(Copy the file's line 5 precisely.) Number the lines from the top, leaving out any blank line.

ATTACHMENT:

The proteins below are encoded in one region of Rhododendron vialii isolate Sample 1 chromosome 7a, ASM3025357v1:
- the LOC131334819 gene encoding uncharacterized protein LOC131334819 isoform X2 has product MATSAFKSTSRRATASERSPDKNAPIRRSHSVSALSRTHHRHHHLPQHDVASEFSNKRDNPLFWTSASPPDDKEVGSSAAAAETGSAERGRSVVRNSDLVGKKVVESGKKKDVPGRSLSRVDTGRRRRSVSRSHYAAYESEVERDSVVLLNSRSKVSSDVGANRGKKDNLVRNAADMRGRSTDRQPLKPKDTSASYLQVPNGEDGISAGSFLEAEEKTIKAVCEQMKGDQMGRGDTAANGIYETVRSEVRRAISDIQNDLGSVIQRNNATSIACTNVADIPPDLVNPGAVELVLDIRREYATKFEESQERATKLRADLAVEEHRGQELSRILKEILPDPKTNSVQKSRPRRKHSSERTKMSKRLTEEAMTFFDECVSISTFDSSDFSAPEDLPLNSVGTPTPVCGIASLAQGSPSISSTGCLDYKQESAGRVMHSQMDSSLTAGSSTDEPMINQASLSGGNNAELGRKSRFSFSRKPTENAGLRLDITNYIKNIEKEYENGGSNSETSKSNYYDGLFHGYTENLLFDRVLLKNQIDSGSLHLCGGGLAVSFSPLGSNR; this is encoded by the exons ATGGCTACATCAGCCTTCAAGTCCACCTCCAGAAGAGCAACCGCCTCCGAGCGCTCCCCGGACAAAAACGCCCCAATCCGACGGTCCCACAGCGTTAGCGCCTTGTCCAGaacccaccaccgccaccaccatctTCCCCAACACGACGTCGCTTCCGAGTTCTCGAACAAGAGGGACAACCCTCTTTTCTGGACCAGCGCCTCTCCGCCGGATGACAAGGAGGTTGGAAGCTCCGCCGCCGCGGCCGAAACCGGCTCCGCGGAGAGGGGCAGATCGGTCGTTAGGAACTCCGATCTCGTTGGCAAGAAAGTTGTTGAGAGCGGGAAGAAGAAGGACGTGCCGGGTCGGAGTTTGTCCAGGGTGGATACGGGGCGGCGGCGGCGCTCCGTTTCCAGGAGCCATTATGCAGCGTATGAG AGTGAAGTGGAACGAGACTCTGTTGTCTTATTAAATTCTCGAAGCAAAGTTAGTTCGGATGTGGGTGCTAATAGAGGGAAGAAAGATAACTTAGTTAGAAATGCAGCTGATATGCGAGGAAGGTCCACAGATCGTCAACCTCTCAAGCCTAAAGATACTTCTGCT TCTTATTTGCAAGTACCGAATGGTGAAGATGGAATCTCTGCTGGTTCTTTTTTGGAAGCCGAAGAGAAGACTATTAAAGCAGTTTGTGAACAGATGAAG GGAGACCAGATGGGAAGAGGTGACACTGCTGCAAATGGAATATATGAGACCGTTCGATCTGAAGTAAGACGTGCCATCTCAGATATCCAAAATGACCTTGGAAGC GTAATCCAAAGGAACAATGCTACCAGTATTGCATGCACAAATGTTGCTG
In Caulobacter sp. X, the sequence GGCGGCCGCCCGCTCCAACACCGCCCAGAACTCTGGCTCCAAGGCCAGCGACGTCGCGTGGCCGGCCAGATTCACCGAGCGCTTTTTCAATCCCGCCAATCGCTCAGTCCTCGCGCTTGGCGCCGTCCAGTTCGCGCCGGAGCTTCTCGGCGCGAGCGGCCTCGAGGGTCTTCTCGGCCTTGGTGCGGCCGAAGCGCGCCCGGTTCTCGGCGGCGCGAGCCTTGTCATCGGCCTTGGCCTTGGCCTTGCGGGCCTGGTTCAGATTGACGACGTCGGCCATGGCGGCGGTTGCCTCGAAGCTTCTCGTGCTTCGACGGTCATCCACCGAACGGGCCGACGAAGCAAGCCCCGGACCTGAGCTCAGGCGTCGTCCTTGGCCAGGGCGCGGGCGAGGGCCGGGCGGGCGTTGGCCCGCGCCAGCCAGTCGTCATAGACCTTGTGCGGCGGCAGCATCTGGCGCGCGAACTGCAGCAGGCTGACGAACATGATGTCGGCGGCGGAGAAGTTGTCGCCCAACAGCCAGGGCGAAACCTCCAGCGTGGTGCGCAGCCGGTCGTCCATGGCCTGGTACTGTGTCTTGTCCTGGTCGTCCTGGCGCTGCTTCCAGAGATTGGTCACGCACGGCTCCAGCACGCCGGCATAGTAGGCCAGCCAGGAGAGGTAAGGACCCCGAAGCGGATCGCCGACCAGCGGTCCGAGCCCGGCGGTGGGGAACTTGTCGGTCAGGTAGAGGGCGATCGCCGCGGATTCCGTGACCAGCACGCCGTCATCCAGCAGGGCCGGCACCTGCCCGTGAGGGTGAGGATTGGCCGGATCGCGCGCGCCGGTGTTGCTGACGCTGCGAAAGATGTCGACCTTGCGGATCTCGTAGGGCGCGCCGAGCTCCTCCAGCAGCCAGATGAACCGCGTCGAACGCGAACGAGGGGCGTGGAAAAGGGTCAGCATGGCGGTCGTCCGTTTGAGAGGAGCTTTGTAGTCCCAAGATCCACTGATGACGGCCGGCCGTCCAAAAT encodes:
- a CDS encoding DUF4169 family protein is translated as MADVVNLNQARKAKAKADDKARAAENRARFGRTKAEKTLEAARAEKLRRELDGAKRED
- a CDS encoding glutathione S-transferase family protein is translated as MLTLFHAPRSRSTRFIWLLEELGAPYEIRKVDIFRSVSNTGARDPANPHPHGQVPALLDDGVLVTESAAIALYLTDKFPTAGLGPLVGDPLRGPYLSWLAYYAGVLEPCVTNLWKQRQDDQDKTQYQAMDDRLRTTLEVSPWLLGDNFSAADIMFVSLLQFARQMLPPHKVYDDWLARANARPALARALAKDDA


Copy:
- a CDS encoding glutathione S-transferase family protein is translated as MLTLFHAPRSRSTRFIWLLEELGAPYEIRKVDIFRSVSNTGARDPANPHPHGQVPALLDDGVLVTESAAIALYLTDKFPTAGLGPLVGDPLRGPYLSWLAYYAGVLEPCVTNLWKQRQDDQDKTQYQAMDDRLRTTLEVSPWLLGDNFSAADIMFVSLLQFARQMLPPHKVYDDWLARANARPALARALAKDDA